Monday, August 11, 2008

Forgive Then Forget?

Christians weighing in on Botkin Syndrome:
Excerpts from "Forgiving Our Parents, Forgiving Ourselves" by Drs. Stoop and Masteller.

From pages 185 -186:

[Following the discussion of the details of a woman named Myra, seeking to forgive her abusive father.]

“Now, Myra, I said, we’ve talked a lot about forgiving your father. I’ve told you how important forgiveness is. But listen to me: I do want you to forgive your father, but I do not want you to forget what he did. Forgiveness has nothing to do with forgetting. Do you understand? Forgiveness has nothing to do with forgetting.”

It is easy to become confused. The Bible says repeatedly that God is able to forgive and forget. For example God says “For I will forgive their wickedness and will remember their sins no more” (Jeremiah 21:34). But it never says that we are to do the same. We cannot. Only he can. One reason why God can forget is that there is nothing he needs to learn by remembering. There is often a lot of important information that we can learn by remembering, even though we may not want to remember.

I understood how Myra felt. I’ve felt the same way myself many times. Haven’t we all? We want to get rid of the pain of harmful things that have happened to us, and we think that the way to do that is by getting rid of the memory of those harmful things. If we can work ourselves around to believing that the hurtful incident never happened, then it can’t hurt us anymore.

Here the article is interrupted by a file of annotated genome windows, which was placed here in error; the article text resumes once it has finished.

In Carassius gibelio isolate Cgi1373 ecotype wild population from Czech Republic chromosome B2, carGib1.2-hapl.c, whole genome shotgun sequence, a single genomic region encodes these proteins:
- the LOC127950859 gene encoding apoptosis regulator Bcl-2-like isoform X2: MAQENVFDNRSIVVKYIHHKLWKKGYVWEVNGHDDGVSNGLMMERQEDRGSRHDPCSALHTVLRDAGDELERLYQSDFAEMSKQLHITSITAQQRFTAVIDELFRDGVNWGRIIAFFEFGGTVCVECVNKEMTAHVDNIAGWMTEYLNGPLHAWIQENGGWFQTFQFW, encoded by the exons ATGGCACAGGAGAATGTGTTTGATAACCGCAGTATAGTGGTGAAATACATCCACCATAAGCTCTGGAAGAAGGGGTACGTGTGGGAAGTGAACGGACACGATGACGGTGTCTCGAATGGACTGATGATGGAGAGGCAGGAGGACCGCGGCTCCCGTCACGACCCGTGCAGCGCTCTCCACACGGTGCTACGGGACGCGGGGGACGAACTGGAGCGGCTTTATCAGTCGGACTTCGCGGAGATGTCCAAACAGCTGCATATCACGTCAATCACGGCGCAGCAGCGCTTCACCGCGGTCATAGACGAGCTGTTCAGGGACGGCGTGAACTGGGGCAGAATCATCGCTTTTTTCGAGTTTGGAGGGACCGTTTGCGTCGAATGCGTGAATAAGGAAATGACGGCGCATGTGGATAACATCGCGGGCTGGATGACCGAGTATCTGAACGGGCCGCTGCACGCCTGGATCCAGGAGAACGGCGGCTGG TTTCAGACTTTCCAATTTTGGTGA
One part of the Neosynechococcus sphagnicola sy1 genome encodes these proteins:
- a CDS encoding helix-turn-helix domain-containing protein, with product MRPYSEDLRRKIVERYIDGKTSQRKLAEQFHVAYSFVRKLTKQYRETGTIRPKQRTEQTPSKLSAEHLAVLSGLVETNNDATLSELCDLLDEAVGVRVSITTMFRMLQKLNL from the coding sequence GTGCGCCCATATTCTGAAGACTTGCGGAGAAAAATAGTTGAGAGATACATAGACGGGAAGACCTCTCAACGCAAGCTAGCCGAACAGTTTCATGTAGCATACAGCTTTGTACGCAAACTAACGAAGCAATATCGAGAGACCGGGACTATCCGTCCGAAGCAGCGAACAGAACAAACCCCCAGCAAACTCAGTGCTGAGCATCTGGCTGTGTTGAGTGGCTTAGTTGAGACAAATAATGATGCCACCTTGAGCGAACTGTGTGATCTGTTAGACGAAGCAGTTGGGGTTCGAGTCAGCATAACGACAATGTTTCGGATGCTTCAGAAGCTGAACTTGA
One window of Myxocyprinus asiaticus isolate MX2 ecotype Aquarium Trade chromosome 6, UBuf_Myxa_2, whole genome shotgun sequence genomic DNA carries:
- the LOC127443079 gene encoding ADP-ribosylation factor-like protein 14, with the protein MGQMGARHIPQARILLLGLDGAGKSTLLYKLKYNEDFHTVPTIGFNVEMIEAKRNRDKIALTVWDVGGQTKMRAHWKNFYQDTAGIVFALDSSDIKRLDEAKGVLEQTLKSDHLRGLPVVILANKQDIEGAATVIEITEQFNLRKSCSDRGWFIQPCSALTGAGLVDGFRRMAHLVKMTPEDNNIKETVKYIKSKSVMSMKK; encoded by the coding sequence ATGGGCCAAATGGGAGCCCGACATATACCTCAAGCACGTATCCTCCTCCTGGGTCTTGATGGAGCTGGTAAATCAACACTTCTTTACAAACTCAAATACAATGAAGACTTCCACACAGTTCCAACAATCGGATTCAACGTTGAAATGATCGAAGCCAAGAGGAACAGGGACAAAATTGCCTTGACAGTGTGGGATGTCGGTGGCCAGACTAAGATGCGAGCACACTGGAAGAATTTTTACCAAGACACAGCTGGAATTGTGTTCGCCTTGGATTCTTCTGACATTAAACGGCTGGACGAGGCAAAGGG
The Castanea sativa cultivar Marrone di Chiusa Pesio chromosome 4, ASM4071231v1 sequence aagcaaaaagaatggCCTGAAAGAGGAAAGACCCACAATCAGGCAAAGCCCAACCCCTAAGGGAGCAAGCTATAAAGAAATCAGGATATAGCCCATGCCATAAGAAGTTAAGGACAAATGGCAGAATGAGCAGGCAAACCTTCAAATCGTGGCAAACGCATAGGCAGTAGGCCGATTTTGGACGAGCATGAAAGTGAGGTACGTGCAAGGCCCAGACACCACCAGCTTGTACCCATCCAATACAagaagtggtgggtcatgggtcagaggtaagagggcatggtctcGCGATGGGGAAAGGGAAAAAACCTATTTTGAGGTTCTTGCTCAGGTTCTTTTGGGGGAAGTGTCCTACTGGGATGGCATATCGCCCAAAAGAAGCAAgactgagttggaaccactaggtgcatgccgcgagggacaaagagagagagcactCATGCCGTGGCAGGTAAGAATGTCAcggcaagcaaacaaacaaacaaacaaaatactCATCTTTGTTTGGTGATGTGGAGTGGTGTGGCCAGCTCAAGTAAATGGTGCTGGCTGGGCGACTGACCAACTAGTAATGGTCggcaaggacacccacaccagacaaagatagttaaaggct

Or can it? The fact is that very often the harmful effects of past injuries stay with us whether or not we consciously remember the injuries themselves. This is why we say that remembering, not forgetting, is the key to forgiveness. Only when we are clear on what has, in fact, happened to us can we deal with it effectively.

We may make connections between current difficulties and painful experiences from our past. The way a friend treats us today may trigger memories of the way our parents or siblings treated us years ago. These memories, in turn, may uncover connections to other past hurts. Many of the problems people bring into counseling stem from things in their past that they needed to remember clearly before they could deal with them.

Excerpt from
Dr. David Stoop & Dr. James Masteller's
"Forgiving Our Parents, Forgiving Ourselves:
Healing Adult Children of Dysfunctional Families"
Regal/Gospel Light, 1996 (Servant, 1991)